John Ahearn: Pan Chiao
Nov 30, 2001 – Jan 12, 2002
John Ahearn will exhibit new sculpture at Alexander and Bonin beginning November 30th. This body of work was created in Pan Chiao, part of Greater Taipei, Taiwan, where Ahearn recently lived and worked for nearly a year. The sculptures are made of cast plaster or fiberglas and are fully painted or tinted with pigment. This exhibition will be the first in New York to show works made outside of the neighborhoods for which Ahearn is best known.
For many years, Ahearn lived and worked in the South Bronx of New York, where he created the majority of his castings in collaboration with artist Rigoberto Torres. Between 1979 and 1995 they worked in several different studios in the South Bronx, holding many outdoor casting sessions and completing four large-scale murals, three of which remain on view today. Their practice involved working with community groups whose access to fine art and museum culture has often been limited. In 1995 Ahearn moved to a storefront on East 100th Street and continued to work with his neighbors.
There are four types of imagery in this exhibition. Busts of twenty-one school children in a Taipei elementary school form one large wall piece. Ahearn made a similar casting of a class of school children in 1994 in Dublin, working in collaboration with a boys’school and the Irish Museum of Modern Art. A second group of wall works are three full-scale motor scooters – one holding a family of four, another a couple and the third, a man with a crate full of oranges. A three-dimensional wedding portrait will be exhibited as will a free-standing sculpture – a ‘wooden’ bridge with a full sized figure atop.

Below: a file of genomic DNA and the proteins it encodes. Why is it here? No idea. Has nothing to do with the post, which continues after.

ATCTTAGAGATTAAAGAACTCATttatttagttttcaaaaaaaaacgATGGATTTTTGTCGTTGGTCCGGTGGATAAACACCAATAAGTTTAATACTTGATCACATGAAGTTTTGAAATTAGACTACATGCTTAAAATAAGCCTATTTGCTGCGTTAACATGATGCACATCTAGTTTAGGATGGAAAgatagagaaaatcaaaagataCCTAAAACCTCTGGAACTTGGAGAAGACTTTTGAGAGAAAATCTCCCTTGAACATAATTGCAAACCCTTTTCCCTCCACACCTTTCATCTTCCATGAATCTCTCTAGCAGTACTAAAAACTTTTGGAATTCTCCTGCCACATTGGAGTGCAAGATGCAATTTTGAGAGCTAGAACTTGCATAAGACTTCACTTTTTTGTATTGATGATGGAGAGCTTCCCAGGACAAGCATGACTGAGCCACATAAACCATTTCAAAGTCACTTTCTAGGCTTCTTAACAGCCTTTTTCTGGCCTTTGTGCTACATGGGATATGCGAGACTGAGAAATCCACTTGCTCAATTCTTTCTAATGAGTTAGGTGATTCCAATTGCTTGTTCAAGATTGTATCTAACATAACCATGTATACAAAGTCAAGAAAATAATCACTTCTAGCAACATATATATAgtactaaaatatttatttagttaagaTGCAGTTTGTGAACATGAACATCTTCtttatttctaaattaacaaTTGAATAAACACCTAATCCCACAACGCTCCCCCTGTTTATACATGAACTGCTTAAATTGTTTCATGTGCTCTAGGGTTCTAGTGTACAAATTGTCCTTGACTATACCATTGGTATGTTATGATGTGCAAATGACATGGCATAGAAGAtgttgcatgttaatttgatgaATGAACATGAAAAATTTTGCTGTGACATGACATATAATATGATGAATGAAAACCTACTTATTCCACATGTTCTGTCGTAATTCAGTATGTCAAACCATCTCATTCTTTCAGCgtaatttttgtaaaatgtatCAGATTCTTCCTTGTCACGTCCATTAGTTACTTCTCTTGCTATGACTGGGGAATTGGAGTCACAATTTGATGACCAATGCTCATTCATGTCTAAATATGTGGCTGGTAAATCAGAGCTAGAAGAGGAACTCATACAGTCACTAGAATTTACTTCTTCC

John Ahearn was born in Binghamton, NY in 1951 and attended Cornell University. He was a founding member of Collaborative Projects, Inc. and co-organizer of the Times Square Show, 1980. South Bronx Hall of Fame, a survey of Ahearn and Torres’ work, was organized by the Contemporary Arts Center, Houston in 1991 and traveled to museums in Europe and U.S.A. Extensively exhibited and written about internationally, Ahearn’s work is included in more than twenty-five permanent museum collections in North America, Europe and Australia.